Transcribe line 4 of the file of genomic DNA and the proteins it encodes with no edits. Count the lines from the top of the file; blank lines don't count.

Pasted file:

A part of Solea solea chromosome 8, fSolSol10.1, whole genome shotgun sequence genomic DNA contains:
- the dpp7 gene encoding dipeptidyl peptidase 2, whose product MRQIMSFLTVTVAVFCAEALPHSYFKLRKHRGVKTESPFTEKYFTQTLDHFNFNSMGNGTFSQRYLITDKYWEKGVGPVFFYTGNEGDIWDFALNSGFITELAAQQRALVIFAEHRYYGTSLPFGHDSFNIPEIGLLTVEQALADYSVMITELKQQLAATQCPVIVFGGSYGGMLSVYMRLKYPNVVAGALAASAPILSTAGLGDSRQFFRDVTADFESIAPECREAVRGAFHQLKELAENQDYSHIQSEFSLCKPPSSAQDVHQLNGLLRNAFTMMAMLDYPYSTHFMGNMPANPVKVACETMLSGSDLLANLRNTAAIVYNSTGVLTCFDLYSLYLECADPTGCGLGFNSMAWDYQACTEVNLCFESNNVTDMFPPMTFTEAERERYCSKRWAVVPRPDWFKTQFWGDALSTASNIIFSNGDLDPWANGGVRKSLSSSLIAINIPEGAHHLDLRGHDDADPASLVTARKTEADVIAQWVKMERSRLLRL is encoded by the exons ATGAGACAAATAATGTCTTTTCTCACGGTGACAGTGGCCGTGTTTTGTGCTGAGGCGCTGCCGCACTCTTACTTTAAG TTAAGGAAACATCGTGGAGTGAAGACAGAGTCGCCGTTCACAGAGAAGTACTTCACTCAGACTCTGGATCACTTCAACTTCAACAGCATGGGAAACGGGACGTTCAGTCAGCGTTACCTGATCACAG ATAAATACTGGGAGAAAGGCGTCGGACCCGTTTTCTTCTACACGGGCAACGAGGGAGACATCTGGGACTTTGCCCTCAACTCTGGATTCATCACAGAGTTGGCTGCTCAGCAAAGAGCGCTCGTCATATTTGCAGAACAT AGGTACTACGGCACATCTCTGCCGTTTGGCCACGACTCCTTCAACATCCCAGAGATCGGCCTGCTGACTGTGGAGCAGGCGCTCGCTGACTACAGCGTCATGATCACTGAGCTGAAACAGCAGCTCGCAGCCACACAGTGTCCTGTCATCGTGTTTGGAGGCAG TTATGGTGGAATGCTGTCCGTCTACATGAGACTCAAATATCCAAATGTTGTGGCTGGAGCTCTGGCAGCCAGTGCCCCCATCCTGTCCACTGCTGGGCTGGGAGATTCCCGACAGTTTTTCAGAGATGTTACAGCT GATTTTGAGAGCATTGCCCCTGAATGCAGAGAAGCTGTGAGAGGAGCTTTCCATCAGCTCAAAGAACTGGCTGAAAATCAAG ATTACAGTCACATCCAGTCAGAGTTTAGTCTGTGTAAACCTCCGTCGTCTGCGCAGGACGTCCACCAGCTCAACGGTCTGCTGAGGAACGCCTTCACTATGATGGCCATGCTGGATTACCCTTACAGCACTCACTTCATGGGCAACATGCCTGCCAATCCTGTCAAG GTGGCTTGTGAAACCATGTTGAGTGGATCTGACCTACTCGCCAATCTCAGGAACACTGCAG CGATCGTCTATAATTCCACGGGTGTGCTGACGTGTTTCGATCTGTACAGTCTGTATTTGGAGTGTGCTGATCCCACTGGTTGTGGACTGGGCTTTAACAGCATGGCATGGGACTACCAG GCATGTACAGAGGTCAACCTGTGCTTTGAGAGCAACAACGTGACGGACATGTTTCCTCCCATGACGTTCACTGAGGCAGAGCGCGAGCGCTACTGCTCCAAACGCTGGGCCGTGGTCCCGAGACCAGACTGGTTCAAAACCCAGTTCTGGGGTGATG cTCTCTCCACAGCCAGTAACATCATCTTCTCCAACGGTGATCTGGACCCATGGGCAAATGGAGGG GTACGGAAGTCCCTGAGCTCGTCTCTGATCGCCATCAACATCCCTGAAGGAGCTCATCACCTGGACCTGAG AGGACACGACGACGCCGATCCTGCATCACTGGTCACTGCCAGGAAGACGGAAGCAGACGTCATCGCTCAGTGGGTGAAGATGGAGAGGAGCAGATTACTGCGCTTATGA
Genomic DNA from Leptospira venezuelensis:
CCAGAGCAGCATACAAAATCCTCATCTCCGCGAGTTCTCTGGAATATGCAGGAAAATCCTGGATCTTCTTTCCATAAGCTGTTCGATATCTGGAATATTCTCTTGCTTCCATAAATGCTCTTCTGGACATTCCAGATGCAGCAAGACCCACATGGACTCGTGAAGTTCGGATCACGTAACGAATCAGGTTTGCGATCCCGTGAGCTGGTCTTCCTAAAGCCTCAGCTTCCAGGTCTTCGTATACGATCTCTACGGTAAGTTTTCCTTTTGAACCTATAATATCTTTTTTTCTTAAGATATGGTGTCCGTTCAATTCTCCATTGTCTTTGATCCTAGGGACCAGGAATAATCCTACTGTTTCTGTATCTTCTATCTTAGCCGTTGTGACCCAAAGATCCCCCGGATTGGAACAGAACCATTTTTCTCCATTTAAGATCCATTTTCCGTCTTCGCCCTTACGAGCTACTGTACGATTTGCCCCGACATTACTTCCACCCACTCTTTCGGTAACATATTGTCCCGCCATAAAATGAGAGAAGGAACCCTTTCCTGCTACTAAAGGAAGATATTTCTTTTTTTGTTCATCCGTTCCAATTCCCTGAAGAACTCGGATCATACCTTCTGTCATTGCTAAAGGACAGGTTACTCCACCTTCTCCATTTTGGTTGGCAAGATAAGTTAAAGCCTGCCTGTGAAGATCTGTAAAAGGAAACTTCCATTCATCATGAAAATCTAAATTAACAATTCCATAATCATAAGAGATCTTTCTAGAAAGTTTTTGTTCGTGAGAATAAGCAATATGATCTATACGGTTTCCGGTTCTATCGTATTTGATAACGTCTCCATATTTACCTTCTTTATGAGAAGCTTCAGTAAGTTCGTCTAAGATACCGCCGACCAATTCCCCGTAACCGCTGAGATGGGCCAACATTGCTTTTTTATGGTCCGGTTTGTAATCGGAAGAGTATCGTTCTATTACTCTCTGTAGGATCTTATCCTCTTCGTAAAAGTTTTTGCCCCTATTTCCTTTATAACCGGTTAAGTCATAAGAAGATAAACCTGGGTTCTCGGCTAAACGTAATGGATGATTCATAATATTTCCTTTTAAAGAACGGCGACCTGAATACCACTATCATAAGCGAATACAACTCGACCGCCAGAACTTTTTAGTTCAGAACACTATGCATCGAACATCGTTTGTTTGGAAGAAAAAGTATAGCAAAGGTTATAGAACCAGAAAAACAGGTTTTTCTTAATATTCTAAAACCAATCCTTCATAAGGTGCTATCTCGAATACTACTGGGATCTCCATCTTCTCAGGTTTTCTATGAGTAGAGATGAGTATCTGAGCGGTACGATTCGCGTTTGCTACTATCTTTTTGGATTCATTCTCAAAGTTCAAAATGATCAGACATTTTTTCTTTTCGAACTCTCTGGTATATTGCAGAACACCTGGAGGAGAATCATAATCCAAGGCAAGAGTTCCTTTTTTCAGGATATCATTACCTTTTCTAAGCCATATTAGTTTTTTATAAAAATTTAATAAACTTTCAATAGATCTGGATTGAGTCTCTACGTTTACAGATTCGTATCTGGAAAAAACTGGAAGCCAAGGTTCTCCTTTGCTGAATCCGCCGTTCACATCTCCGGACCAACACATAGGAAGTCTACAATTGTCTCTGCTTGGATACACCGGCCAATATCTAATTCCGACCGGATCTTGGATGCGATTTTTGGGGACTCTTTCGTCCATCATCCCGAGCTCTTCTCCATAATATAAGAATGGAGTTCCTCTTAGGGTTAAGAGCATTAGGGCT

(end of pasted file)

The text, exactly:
CCAGAGCAGCATACAAAATCCTCATCTCCGCGAGTTCTCTGGAATATGCAGGAAAATCCTGGATCTTCTTTCCATAAGCTGTTCGATATCTGGAATATTCTCTTGCTTCCATAAATGCTCTTCTGGACATTCCAGATGCAGCAAGACCCACATGGACTCGTGAAGTTCGGATCACGTAACGAATCAGGTTTGCGATCCCGTGAGCTGGTCTTCCTAAAGCCTCAGCTTCCAGGTCTTCGTATACGATCTCTACGGTAAGTTTTCCTTTTGAACCTATAATATCTTTTTTTCTTAAGATATGGTGTCCGTTCAATTCTCCATTGTCTTTGATCCTAGGGACCAGGAATAATCCTACTGTTTCTGTATCTTCTATCTTAGCCGTTGTGACCCAAAGATCCCCCGGATTGGAACAGAACCATTTTTCTCCATTTAAGATCCATTTTCCGTCTTCGCCCTTACGAGCTACTGTACGATTTGCCCCGACATTACTTCCACCCACTCTTTCGGTAACATATTGTCCCGCCATAAAATGAGAGAAGGAACCCTTTCCTGCTACTAAAGGAAGATATTTCTTTTTTTGTTCATCCGTTCCAATTCCCTGAAGAACTCGGATCATACCTTCTGTCATTGCTAAAGGACAGGTTACTCCACCTTCTCCATTTTGGTTGGCAAGATAAGTTAAAGCCTGCCTGTGAAGATCTGTAAAAGGAAACTTCCATTCATCATGAAAATCTAAATTAACAATTCCATAATCATAAGAGATCTTTCTAGAAAGTTTTTGTTCGTGAGAATAAGCAATATGATCTATACGGTTTCCGGTTCTATCGTATTTGATAACGTCTCCATATTTACCTTCTTTATGAGAAGCTTCAGTAAGTTCGTCTAAGATACCGCCGACCAATTCCCCGTAACCGCTGAGATGGGCCAACATTGCTTTTTTATGGTCCGGTTTGTAATCGGAAGAGTATCGTTCTATTACTCTCTGTAGGATCTTATCCTCTTCGTAAAAGTTTTTGCCCCTATTTCCTTTATAACCGGTTAAGTCATAAGAAGATAAACCTGGGTTCTCGGCTAAACGTAATGGATGATTCATAATATTTCCTTTTAAAGAACGGCGACCTGAATACCACTATCATAAGCGAATACAACTCGACCGCCAGAACTTTTTAGTTCAGAACACTATGCATCGAACATCGTTTGTTTGGAAGAAAAAGTATAGCAAAGGTTATAGAACCAGAAAAACAGGTTTTTCTTAATATTCTAAAACCAATCCTTCATAAGGTGCTATCTCGAATACTACTGGGATCTCCATCTTCTCAGGTTTTCTATGAGTAGAGATGAGTATCTGAGCGGTACGATTCGCGTTTGCTACTATCTTTTTGGATTCATTCTCAAAGTTCAAAATGATCAGACATTTTTTCTTTTCGAACTCTCTGGTATATTGCAGAACACCTGGAGGAGAATCATAATCCAAGGCAAGAGTTCCTTTTTTCAGGATATCATTACCTTTTCTAAGCCATATTAGTTTTTTATAAAAATTTAATAAACTTTCAATAGATCTGGATTGAGTCTCTACGTTTACAGATTCGTATCTGGAAAAAACTGGAAGCCAAGGTTCTCCTTTGCTGAATCCGCCGTTCACATCTCCGGACCAACACATAGGAAGTCTACAATTGTCTCTGCTTGGATACACCGGCCAATATCTAATTCCGACCGGATCTTGGATGCGATTTTTGGGGACTCTTTCGTCCATCATCCCGAGCTCTTCTCCATAATATAAGAATGGAGTTCCTCTTAGGGTTAAGAGCATTAGGGCT